I’m fascinated with all that’s going on in the news about politics. I’m on the verge of becoming a news junkie; there are so many twists and turns and political stories are churning out not daily, but hourly. My fascination with all of it is mixed with a deep sadness over all that is taking place in this great country of America I love so dearly, and the erosion of individual freedom.
It’s not a situation that came about overnight. I recall the years of the Franklin Delano Roosevelt era, in general, and politics particularly in Georgia during the thirties and forties. It was an era of the Eugene Talmadge regime—a politician who became governor and always campaigned making fiery speeches wearing red gallowses. My entire family, young and old, talked politics and attended campaign events. Back then a scheduled campaign speech usually meant a big barbeque and an all day affair. Politics were discussed in grammar school where sometimes fights broke out on the playground over candidates.
Every Sunday there would be family gatherings at my grandparents’ home. Everyone would congregate on the large wrap around porch, called the veranda, to discuss and argue politics. It was filled with chairs, rockers and swings, and some would sit on the edge of the veranda with their feet swinging off, joining in on the fun. Most of the men were chewing tobacco and the front lawn would be filled with bales of cotton, while the small children played hide and seek among the cotton bales. The large kitchen had long tables filled with food and everyone would eat, swing, rock, spit and argue.
Like the Greek Stoics, our front porch philosophies consisted of lively conversation that was both entertaining and informative. Everyone read the Atlanta Constitution, whose editor was Ralph McGill. My grandfather hated McGill with a purple passion and my mother hated Roosevelt, but everyone loved Eugene Talmadge. The motto of the newspaper was “covers Dixie like the Dew.” Back then, there was no television, but everyone listened to the radio and read the newspaper, and kept up with what was going on.
I recall being in school when parents had to buy all the textbooks. Then Eugene Talmadge initiated a program for Georgia whereby the state furnished textbooks. This was great news for farmers back then, who had very little cash. Cotton was king and the big cash crop. One had to wait until fall to sell.
Sometimes other subjects were discussed like the Bible, the weather, crops, schools, cotton, wheat, peanuts, horses, cows and chickens, but mostly in election years, the main topic was politics.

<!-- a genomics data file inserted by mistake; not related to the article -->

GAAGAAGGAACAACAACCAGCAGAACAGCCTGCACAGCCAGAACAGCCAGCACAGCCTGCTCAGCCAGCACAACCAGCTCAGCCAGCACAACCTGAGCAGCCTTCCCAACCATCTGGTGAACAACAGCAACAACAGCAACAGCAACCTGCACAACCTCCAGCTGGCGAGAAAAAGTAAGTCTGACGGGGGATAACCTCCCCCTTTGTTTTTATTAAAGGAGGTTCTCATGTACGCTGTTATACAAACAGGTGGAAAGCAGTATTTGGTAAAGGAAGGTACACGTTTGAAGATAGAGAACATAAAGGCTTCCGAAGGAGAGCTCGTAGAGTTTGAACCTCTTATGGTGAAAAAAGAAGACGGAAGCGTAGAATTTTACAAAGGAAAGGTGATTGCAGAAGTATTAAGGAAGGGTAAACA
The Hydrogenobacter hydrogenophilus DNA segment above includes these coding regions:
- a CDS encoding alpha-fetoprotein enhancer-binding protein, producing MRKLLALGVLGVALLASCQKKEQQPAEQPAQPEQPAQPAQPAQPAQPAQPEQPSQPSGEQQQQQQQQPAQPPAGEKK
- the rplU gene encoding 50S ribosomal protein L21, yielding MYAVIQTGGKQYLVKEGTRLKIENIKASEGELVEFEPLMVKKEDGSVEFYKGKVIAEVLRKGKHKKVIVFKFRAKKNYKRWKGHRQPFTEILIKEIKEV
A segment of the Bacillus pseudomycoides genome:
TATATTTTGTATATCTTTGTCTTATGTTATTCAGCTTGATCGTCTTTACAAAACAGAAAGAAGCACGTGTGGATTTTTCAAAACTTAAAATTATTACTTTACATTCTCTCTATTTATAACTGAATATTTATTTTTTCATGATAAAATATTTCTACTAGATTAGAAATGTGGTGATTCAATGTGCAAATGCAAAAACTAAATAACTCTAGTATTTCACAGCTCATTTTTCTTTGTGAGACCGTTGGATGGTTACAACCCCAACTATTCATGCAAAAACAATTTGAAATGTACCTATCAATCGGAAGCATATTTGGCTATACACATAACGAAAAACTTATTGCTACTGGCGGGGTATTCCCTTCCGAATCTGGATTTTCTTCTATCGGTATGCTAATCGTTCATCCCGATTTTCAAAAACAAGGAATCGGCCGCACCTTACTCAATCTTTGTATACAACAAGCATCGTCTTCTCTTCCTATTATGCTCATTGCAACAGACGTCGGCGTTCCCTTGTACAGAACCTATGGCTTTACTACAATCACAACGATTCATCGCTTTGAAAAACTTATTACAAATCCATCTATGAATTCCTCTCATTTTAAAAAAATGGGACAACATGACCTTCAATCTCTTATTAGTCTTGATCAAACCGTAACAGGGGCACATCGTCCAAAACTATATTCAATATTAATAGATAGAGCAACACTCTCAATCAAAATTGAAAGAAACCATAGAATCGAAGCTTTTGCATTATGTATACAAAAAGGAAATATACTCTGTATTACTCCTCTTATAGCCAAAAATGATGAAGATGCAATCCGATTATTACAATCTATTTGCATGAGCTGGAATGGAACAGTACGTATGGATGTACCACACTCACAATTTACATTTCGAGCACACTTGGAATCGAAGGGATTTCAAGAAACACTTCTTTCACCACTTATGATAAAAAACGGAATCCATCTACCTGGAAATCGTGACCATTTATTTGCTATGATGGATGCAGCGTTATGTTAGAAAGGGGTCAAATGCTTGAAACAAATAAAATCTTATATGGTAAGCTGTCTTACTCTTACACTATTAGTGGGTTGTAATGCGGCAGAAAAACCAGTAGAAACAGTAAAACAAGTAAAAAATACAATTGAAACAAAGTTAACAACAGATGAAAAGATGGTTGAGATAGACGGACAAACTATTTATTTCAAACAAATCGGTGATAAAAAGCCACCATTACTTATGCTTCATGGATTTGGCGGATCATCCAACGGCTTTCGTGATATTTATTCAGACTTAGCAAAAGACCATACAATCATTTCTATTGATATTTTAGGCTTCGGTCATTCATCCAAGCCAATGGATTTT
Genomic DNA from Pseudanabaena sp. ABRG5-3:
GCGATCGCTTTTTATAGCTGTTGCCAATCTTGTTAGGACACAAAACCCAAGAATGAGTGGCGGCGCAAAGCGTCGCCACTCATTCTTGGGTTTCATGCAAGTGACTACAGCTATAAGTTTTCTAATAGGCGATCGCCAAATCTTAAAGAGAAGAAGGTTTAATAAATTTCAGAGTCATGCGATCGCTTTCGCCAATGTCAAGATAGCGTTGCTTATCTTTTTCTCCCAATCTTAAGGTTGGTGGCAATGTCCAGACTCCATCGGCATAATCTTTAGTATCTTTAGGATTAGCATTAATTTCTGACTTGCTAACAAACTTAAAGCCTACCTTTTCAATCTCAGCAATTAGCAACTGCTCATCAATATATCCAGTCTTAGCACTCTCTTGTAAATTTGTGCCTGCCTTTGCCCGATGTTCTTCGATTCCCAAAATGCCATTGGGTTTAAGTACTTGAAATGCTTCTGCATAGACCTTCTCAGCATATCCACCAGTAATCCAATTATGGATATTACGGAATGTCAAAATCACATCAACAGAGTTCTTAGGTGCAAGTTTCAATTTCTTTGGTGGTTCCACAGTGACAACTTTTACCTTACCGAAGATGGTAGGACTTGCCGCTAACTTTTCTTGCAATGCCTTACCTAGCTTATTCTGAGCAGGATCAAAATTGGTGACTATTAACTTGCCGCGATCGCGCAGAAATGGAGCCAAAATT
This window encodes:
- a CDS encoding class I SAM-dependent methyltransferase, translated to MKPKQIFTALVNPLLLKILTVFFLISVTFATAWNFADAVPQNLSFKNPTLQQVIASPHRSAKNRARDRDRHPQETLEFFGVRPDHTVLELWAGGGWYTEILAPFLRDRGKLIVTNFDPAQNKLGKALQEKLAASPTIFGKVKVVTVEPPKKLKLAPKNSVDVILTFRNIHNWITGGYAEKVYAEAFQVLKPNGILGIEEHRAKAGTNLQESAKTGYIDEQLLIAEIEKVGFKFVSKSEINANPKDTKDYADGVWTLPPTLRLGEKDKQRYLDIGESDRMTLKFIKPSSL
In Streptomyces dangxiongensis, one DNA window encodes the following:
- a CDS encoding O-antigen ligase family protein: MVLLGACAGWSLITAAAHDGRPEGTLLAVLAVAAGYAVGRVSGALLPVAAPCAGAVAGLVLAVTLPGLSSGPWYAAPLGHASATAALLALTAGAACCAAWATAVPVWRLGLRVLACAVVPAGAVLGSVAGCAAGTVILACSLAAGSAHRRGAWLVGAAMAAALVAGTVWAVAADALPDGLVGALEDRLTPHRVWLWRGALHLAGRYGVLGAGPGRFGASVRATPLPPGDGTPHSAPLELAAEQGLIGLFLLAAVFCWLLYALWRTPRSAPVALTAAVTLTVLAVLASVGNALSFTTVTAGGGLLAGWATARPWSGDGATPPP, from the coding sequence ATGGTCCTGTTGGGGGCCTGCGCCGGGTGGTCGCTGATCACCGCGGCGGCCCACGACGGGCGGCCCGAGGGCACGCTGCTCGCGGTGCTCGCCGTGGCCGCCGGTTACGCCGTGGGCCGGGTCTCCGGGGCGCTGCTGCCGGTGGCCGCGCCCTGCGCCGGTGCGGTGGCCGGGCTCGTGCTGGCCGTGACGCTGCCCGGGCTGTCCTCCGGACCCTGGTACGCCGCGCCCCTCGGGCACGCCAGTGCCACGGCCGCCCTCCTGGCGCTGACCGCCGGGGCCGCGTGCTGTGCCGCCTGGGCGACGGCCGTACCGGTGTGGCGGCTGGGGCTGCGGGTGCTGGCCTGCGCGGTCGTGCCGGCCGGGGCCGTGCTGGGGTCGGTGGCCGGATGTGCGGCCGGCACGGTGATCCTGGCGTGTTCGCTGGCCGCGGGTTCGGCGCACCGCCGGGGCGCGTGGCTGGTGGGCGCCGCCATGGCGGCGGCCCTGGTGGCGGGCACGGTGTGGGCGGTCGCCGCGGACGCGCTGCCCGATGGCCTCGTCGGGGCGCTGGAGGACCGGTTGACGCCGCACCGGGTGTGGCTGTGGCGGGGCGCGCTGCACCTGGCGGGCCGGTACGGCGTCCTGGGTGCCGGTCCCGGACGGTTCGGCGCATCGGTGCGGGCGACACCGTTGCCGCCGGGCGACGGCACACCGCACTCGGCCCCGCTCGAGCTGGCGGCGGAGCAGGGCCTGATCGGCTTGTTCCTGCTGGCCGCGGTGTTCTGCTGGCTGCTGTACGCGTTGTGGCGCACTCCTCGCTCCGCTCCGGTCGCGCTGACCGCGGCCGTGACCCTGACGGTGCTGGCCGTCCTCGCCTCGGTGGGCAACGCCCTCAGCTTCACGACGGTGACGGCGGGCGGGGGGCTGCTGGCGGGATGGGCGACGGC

Back then, there was a lot of news about the Great Depression. We read about long soup lines up north, but we always had plenty to eat, since so much was grown on the farm. We had smoke houses full of meat, hundreds of jars of canned food, apple and peach orchards. Potatoes were banked in mounds of dirt for the winter, peanuts dried, and there were cows in the barn for milk. Each farm had beehives for honey and grew cane that transformed into sorghum.
Fields of wheat and corn were grown, and the ‘thrashers’ came every year to thrash the wheat. Money was scarce, but some aunts worked in the cotton mills and would have small weekly paychecks.
Nevertheless, everyone was keenly interested in what was happening across the country and in Washington. There was a pervasive attitude of patriotism and love of this country, and a profound interest in all that was happening. Everyone participated in discussions about current news.
It was a different time and a different place in so many ways. This election year, much is the same and much is different. That which is right and truth remains unchanged. However, attitudes, values, lifestyles, and the manner in which so many view freedom in this country has changed. The fight for political power is the same premise, although I hear very little mention of individual freedom in all the speeches and news items.
Technologically, we are so advanced in this country. We have come a long way from the T-model Ford to the Hummer. Yet sadly, individual freedom has been so infringed upon by the takeover of a centralized government, we have little left. We should be asking ourselves, how did it happen? Quite simply, we voted ourselves into it, with no way to vote ourselves out of it. The problem is we have not yet admitted to ourselves the degree of the loss.
Let Freedom Ring!